Among city streets, urban farm connects people to agriculture

By on August 5, 2020

National Farmers’ Market Week takes place Aug. 2-8, 2020. Farmers’ markets across North Carolina offer communities access to fresh, nutritious food, while also stimulating local economies. National Farmers’ Market Week is a time to celebrate those who produce fresh foods in our state. Whether you visit a roadside stand or the State Farmers’ Market, take time this week to support local growers while receiving fresh food in return.

“Dig where you live.” That’s the slogan for the Raleigh City Farm. While it’s certainly catchy – as any good slogan should be – there’s more to it than a phrase with a ring to it. It reflects what urban farms such as Raleigh City Farm aim to do – bring agriculture closer to city dwellers.

Raleigh City Farm’s pay station for the weekly farm stand.

The idea for the farm began back in 2009 when some friends began looking around Raleigh for a place to start an urban farm.
The owner of a one-acre plot of land at the corner of N. Blount Street and E. Franklin Street decided not to develop the site and instead handed it over to Raleigh City Farm. Raleigh City Farm officially incorporated as a nonprofit in 2011, and the first beds were built in 2012. (See the full origin story at RaleighCityFarm.org). 

Although 2020 marks the ninth year of farming on the site, it’s the first year the organization has hosted its own weekly farm stand. That’s because the farm originally operated on a different model, and the new strategy means the food grown on the land is available directly to the public. The original mission “to transform forgotten urban spaces into productive farmland” has evolved over time to the current mission “to grow the next generation of farmers by connecting our community to sustainable agriculture.”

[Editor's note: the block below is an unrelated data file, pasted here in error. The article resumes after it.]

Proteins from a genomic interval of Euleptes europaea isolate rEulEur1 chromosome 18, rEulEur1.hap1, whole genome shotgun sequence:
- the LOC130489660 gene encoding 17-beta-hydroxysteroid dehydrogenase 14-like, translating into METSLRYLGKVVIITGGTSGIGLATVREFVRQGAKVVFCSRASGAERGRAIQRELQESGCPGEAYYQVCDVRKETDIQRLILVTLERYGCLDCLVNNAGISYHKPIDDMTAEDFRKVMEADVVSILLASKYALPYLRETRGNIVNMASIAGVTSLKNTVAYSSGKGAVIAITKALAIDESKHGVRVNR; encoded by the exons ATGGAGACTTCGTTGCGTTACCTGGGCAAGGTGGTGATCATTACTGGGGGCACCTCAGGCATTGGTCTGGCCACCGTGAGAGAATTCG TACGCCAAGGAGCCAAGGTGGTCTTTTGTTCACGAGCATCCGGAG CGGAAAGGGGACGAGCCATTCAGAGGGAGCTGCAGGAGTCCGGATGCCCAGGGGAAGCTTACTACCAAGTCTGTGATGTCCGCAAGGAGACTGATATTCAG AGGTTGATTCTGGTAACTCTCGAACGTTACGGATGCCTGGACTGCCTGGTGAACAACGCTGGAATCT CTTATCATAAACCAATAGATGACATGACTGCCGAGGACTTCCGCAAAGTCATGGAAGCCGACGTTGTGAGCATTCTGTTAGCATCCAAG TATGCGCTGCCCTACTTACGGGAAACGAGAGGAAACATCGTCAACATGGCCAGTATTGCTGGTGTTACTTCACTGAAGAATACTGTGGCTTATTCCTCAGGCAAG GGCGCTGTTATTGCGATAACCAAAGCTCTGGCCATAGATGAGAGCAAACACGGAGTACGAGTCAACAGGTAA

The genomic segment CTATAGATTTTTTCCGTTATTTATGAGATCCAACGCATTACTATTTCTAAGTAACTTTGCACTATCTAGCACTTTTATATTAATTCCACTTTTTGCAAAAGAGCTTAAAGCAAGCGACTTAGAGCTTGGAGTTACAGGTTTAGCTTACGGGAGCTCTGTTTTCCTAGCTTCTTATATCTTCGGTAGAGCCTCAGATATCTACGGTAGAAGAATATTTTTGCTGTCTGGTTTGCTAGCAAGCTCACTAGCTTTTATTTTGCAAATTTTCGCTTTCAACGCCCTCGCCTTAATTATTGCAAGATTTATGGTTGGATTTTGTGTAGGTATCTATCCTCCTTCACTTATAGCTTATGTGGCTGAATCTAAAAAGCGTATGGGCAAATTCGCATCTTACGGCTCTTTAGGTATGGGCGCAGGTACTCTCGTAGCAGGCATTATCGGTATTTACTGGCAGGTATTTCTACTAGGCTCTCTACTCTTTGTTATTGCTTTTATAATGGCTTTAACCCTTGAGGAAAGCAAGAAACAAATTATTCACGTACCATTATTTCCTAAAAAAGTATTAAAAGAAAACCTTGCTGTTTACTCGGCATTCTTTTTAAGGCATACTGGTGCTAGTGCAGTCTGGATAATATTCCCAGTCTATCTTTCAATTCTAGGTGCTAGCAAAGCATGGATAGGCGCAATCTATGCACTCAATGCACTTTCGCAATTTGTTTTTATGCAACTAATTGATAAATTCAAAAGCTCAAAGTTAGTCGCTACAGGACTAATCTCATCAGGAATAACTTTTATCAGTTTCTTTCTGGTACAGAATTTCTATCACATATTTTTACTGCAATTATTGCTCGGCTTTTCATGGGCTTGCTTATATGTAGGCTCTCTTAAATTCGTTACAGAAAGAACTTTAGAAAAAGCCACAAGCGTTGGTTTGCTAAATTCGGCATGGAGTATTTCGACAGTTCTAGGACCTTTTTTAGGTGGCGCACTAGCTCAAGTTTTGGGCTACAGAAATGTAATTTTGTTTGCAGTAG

The farm is now six months into “a new season of stewardship,” described Executive Director Lisa Grele Barrie. After months of planning, “we pressed play on February 1,” she said.

Raleigh City Farm switched from a “farm partner” to a “farm manager” model and now operates with a sole farm manager. The farm hired Josh Sattin to farm and manage the land and operations, and despite COVID-19 constraints, he has already transformed the site using sustainable, regenerative no-till practices, with a small team of interns and volunteers. Grele Barrie is heavily involved as well, along with the board of directors, advisory council and volunteers who all play a part in keeping things growing.

The original farm partner model that was in place until this year meant the farm operated sort of like a business incubator – a farm incubator perhaps. Raleigh City Farm provided resources including money and volunteer labor to farmers – usually young, aspiring farmers hoping to learn how to make a business out of farming. With varying amounts of success, some farmers used the land for years, and some farmers came and went in shorter stints. The farm’s website has a section dedicated to some of the previous farmers.